In May, 2013, NiS+TS conducted a mobile media workshop for 75 people at the Montréal Hippodrome as part of the international conference Differential Mobilities hosted by MML (the Mobile Media Lab based at Concordia University).
The Montréal Hippodrome is the former site of the Blue Bonnets Raceway. Closed in 2009, Blue Bonnets was a betting arena for thoroughbred and harness racing for over 100 years. Blue Bonnets was named after the 77th Highland Regiment, whose soldiers fought in the 1760 Battle of Montréal and were known for their distinctive hats. Since 2009, the site has been used for rock concerts (including U2 in 2011), dog walking, and off-site storage for several city hospitals. A 43.5-hectare tract of currently “vacant” land, the Hippodrome is going to become a sustainable housing development, with 5000-8000 residential units planned, in a few years. Our project used geo-located audio and visual narratives sited along the racetrack, along with oversized “map pins” and other analog components such as poetry readings, bicycle races, balloons and horse manure in an exploration of the past, current and potential future uses of the site. In the end, the space itself completed the project. This urban ruin, an in-between space, or a liminal space, was supercharged with history, narrative, sound, and image.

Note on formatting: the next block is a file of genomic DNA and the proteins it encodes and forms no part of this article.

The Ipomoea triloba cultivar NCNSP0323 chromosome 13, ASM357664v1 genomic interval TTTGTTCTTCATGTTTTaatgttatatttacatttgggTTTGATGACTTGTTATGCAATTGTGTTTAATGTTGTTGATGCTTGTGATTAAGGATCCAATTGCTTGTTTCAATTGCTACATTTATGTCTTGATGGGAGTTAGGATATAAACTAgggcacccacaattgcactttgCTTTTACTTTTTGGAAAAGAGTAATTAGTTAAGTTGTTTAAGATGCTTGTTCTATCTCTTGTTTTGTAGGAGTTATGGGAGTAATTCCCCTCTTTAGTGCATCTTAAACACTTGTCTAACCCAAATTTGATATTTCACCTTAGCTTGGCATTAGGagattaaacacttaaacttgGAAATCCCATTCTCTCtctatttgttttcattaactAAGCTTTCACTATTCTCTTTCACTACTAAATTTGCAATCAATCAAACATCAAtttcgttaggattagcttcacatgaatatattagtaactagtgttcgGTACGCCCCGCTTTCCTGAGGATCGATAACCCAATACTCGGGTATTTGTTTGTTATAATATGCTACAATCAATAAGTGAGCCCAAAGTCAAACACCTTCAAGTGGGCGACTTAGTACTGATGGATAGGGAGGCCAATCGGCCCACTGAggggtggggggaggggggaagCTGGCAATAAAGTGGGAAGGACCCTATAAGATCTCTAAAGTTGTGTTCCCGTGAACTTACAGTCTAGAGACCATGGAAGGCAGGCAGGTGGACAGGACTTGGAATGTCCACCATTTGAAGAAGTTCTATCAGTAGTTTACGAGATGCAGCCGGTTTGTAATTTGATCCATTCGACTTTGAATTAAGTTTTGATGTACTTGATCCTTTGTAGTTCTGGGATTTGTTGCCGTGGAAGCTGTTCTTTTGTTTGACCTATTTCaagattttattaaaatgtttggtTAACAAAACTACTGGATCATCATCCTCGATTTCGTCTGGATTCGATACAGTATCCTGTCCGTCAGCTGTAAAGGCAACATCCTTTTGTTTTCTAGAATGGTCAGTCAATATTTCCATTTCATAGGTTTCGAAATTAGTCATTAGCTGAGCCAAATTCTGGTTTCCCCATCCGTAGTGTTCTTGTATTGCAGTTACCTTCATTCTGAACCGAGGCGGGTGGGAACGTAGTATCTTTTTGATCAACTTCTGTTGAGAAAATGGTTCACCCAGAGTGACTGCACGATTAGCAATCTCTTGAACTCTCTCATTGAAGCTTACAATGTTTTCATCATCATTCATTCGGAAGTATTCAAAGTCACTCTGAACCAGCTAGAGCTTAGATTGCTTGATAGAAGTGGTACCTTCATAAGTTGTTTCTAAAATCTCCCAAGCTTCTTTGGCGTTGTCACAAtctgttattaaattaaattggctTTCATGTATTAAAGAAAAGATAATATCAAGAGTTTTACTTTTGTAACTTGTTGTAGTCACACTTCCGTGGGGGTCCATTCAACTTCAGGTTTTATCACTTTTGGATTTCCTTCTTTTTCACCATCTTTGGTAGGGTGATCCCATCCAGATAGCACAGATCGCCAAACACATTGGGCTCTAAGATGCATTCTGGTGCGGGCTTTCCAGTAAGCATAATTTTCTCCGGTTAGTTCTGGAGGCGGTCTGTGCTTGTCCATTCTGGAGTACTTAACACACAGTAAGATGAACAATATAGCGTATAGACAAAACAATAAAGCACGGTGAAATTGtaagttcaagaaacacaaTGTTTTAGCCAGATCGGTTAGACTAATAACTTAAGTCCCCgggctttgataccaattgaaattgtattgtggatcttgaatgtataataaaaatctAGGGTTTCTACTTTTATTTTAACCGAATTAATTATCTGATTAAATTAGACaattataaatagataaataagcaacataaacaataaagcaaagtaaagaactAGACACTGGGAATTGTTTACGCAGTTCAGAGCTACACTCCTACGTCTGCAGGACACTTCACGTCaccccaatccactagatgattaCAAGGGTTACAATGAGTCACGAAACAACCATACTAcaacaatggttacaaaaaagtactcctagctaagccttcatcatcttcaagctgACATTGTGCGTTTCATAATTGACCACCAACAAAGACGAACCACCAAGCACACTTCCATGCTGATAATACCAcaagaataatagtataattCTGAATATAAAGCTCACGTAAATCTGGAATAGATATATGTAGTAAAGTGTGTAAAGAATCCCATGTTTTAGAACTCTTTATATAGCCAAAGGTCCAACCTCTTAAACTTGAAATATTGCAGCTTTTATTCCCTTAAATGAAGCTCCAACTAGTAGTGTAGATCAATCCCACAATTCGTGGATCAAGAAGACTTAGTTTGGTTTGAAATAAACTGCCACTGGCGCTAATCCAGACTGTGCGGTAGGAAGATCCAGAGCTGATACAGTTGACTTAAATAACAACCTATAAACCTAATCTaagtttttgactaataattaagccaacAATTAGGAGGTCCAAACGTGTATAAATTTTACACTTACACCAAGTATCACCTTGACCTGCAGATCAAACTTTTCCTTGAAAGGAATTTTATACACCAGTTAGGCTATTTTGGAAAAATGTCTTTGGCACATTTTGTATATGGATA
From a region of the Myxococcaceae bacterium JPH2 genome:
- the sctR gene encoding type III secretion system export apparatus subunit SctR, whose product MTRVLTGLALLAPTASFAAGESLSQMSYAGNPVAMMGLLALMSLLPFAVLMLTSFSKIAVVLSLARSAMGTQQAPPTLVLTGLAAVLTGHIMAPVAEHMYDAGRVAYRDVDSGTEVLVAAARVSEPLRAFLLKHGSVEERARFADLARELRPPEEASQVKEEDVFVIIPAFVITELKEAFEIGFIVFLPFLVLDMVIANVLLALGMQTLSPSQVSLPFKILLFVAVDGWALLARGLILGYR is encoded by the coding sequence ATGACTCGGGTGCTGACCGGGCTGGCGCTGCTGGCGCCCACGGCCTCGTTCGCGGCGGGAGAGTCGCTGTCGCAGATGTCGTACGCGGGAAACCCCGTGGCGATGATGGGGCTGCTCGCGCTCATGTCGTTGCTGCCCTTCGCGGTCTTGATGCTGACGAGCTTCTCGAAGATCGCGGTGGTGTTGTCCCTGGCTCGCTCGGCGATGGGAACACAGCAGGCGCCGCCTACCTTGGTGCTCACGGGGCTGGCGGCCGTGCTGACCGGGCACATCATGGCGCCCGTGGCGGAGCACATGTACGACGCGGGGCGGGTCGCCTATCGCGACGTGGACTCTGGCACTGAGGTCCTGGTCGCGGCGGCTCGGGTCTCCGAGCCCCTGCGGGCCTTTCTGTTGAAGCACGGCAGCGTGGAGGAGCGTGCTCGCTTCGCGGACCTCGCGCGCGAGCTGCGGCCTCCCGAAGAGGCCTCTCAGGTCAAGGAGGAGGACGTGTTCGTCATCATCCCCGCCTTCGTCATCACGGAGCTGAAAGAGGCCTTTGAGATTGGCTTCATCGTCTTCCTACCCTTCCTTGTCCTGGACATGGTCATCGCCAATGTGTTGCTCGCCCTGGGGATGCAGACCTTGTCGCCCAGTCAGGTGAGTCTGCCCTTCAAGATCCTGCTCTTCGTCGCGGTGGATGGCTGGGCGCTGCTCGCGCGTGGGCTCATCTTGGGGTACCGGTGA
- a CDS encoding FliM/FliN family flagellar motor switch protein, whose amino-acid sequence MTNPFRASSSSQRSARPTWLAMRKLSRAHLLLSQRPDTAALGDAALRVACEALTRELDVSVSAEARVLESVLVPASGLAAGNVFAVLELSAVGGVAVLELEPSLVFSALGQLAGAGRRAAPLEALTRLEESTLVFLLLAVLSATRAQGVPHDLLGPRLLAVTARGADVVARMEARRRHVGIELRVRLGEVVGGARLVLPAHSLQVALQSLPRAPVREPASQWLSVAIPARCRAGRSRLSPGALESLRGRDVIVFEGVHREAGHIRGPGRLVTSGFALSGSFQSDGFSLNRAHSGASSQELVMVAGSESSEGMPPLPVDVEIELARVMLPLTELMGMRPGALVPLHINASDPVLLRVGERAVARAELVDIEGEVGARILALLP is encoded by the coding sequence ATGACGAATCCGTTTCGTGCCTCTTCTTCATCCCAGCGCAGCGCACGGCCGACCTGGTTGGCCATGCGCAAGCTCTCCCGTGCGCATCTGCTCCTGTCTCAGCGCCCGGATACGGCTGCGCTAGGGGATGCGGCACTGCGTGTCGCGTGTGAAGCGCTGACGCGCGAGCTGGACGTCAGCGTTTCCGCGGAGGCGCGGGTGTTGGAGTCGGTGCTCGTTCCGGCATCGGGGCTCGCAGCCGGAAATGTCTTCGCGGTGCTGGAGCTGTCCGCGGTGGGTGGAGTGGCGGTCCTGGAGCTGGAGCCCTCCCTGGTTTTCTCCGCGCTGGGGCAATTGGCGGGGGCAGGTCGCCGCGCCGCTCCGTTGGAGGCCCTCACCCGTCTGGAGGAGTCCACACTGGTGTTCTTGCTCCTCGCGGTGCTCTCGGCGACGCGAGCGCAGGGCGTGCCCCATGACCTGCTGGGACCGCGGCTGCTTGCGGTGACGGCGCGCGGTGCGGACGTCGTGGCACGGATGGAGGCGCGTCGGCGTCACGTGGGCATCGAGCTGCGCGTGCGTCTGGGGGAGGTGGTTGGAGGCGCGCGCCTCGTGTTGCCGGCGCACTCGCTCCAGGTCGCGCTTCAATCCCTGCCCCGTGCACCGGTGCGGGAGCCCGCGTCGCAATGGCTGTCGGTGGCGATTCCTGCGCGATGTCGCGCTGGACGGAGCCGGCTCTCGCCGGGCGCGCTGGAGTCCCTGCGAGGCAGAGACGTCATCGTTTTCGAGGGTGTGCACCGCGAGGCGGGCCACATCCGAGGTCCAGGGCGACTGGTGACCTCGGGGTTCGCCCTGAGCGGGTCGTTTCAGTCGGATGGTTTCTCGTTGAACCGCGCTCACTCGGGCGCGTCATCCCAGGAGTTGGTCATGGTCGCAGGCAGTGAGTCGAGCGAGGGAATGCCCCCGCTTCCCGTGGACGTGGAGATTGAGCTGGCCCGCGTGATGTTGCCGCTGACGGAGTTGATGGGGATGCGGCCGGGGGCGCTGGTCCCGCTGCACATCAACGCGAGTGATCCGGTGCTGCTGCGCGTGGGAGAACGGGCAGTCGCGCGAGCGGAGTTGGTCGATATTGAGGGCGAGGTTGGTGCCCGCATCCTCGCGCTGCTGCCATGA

Desire paths are trails created when people choose expedient or otherwise preferred routes, independent of the sidewalks or roadways provided for them. They are the evidence that we can go where we want to.
This project received support from 7Scenes Software.
In October 2013, members of NiS+TS presented a paper about the project at the interdisciplinary colloquium, ‘Urban Encounters: Art and the Public’, held in Halifax. A book comprised of the papers from the colloquium was published in April 2017 by McGill-Queen’s University Press. Edited by Martha Radice and Alexandrine Boudreault-Fournier, Urban Encounters: Art and the Public “reveals how art in the urban public space generates encounters that can transform both the city itself and the ways that people relate to it.” NiS+TS was delighted to have their work included in this wonderful book.